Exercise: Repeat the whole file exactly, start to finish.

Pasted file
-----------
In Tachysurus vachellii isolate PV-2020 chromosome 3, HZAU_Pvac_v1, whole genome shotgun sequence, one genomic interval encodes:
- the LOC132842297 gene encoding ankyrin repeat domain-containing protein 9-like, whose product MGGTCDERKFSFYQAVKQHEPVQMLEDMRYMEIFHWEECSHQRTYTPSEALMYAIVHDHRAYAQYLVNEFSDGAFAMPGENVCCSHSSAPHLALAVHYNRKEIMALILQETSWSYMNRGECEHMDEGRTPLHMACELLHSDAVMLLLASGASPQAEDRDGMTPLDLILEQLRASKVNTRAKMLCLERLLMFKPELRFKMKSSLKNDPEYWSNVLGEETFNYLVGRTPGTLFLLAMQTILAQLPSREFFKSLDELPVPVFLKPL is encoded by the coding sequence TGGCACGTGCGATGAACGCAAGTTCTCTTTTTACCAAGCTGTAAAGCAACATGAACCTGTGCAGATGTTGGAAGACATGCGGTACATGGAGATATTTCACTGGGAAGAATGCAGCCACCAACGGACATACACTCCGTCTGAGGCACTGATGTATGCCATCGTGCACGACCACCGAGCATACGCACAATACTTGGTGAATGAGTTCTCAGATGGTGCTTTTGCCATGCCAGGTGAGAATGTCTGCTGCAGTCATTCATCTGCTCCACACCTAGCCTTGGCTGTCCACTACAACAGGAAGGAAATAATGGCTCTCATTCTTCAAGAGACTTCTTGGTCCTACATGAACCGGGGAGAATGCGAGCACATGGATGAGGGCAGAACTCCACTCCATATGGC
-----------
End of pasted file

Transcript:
In Tachysurus vachellii isolate PV-2020 chromosome 3, HZAU_Pvac_v1, whole genome shotgun sequence, one genomic interval encodes:
- the LOC132842297 gene encoding ankyrin repeat domain-containing protein 9-like, whose product MGGTCDERKFSFYQAVKQHEPVQMLEDMRYMEIFHWEECSHQRTYTPSEALMYAIVHDHRAYAQYLVNEFSDGAFAMPGENVCCSHSSAPHLALAVHYNRKEIMALILQETSWSYMNRGECEHMDEGRTPLHMACELLHSDAVMLLLASGASPQAEDRDGMTPLDLILEQLRASKVNTRAKMLCLERLLMFKPELRFKMKSSLKNDPEYWSNVLGEETFNYLVGRTPGTLFLLAMQTILAQLPSREFFKSLDELPVPVFLKPL is encoded by the coding sequence TGGCACGTGCGATGAACGCAAGTTCTCTTTTTACCAAGCTGTAAAGCAACATGAACCTGTGCAGATGTTGGAAGACATGCGGTACATGGAGATATTTCACTGGGAAGAATGCAGCCACCAACGGACATACACTCCGTCTGAGGCACTGATGTATGCCATCGTGCACGACCACCGAGCATACGCACAATACTTGGTGAATGAGTTCTCAGATGGTGCTTTTGCCATGCCAGGTGAGAATGTCTGCTGCAGTCATTCATCTGCTCCACACCTAGCCTTGGCTGTCCACTACAACAGGAAGGAAATAATGGCTCTCATTCTTCAAGAGACTTCTTGGTCCTACATGAACCGGGGAGAATGCGAGCACATGGATGAGGGCAGAACTCCACTCCATATGGC